Author Archives: Bryce E. Rich

About Bryce E. Rich

Bryce is a doctoral candidate in theology at the University of Chicago Divinity School where he combines his interests in Eastern Orthodox Christianity, Russian language and culture, and queer theory. Visit Bryce's contributor page for a longer bio and CV.

The Force Awakens

Star Wars: The Force Awakens movie poster[Warning: The following post contains spoilers for Star Wars VII: The Force Awakens, along with serious references to the geography and religions of the Star Wars universe.  Caveat lector.]

I saw The Force Awakens opening night. I liked the movie a lot, but as the credits rolled I was pensive and troubled.

Don’t get me wrong. Unlike so many outspoken critics, I wasn’t bothered by the many parallels between the original Star Wars and this latest installment. Sagas, after all, are often iterative. That’s the nature of human storytelling. I quite enjoyed the mixing of familiar characters and tropes with new characters and twists. So what was my problem?

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That same day [they] became friends with each other…

Patriarch Kirill and Pope FrancisThis week the Patriarchs of Rome and Moscow held a historic meeting in an airport in Havana, Cuba.

[Before I get to the meat of my issue, my inner pedant must clarify that the Internet is awash in incorrect headlines. I’ve added a section at the end addressing some of the issues.] Continue reading

Gender, Sexuality, & Scripture – Some Useful Resources

a stack of books on theology, gender, and sexualityThe number of books, articles, and blog posts dealing with issues of gender and sexuality within the Church has become impossible to manage. On the one hand, it’s great that we’re having the conversation.  On the other, it is very hard to sort out the useful information from the garbage. That’s where this post comes in…

My own engagement with these texts began nearly 30 years ago. In that time, I’ve moved through several stages.

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Getting Out of State-Sanctioned Marriage… for All the Wrong Reasons

US map showing status of same-sex marriage

Source: Wikimedia Commons

A lot has happened lately on the marriage equality front. Thirty-seven states now extend recognition of legal marriage contracts to same-sex couples.

With each state’s decision to recognize same-sex marriages, my Facebook news feed is flooded with MCC pastors, excited by the prospect of officially marrying couples to whom they previously could only offer Holy Unions. (For the record, MCC founder Troy Perry has been joining same-sex couples in covenantal relationships since 1968.)

Then there’s the Eastern Orthodox…

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Homosexuality, Proof-Texting, and a dash of Girardian Mimetic Theory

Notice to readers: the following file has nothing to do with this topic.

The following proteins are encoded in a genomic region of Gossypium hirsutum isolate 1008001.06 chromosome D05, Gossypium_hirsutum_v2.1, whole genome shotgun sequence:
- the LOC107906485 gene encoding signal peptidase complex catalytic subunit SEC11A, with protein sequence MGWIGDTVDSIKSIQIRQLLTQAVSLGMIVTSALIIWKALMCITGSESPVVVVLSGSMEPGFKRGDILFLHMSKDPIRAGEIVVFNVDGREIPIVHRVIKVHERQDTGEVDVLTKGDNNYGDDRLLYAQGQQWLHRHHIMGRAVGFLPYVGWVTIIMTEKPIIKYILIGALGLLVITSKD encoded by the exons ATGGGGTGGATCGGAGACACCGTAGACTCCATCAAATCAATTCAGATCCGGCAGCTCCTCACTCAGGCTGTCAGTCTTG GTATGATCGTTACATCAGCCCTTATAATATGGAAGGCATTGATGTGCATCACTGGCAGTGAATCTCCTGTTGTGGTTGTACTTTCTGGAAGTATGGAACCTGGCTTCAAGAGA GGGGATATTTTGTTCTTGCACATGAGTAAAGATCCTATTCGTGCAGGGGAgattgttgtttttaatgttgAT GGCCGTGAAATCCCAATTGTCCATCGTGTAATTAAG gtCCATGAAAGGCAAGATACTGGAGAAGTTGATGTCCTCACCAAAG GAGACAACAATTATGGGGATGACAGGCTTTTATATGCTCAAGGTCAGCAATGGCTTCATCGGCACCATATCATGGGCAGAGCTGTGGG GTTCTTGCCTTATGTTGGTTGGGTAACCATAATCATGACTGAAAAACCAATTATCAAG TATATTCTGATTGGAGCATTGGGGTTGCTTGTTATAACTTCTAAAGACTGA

An Open Response to Michael Hardin’s tag on Facebook

Preaching Peace logoMy friend, Michael Hardin, runs an organization called Preaching Peace, a nonprofit dedicated to “Educating the Church in Jesus’ Vision of Peace.”

Michael has traveled extensively around North America, Australia/New Zealand, and Europe, presenting seminars on nonviolent atonement and his hermeneutic of nonviolence that is heavily influenced by the theology of Karl Barth and the mimetic anthropology of René Girard.  Lately Michael’s FB wall has hosted several threads challenging people to rethink view on homosexuality and Christianity.  Michael tagged me to bring some extra perspectives into the conversation, which you will find below…


Hi, Michael.  I’ve been a pretty busy today and am just now in a place where I can respond to your Facebook tag.

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Hearing Our Stories

The Prodigal Son (close up)

We Orthodox are currently gearing up for Great Lent, visiting several New Testament accounts that we look at every year in preparation for the season of penance and reflection: Zacchaeus, the Publican and the Pharisee, and now the Prodigal Son. What we probably won’t hear in the parish is a queer reading[1] of any of these texts, so let me indulge for a moment…

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Clothed and in His Right Mind

or “Telling of the great things that the Lord has done for us…”

The Scapegoat by René GirardRecent events have provided me with an opportunity to reflect again on the dangers of being controlled by the crowd, of being conformed to the spirits of our age rather than allowing our minds to be transformed by the working of the Holy Spirit.

Two weeks ago in the revised Orthodox liturgical calendar we read Luke’s version of Jesus’ encounter with the demoniac who was possessed by Legion, so called because the forces that were driving this poor man were many. The timing was providential, reminding me of the readings offered by René Girard and subsequent adaptions by theologian James Alison.

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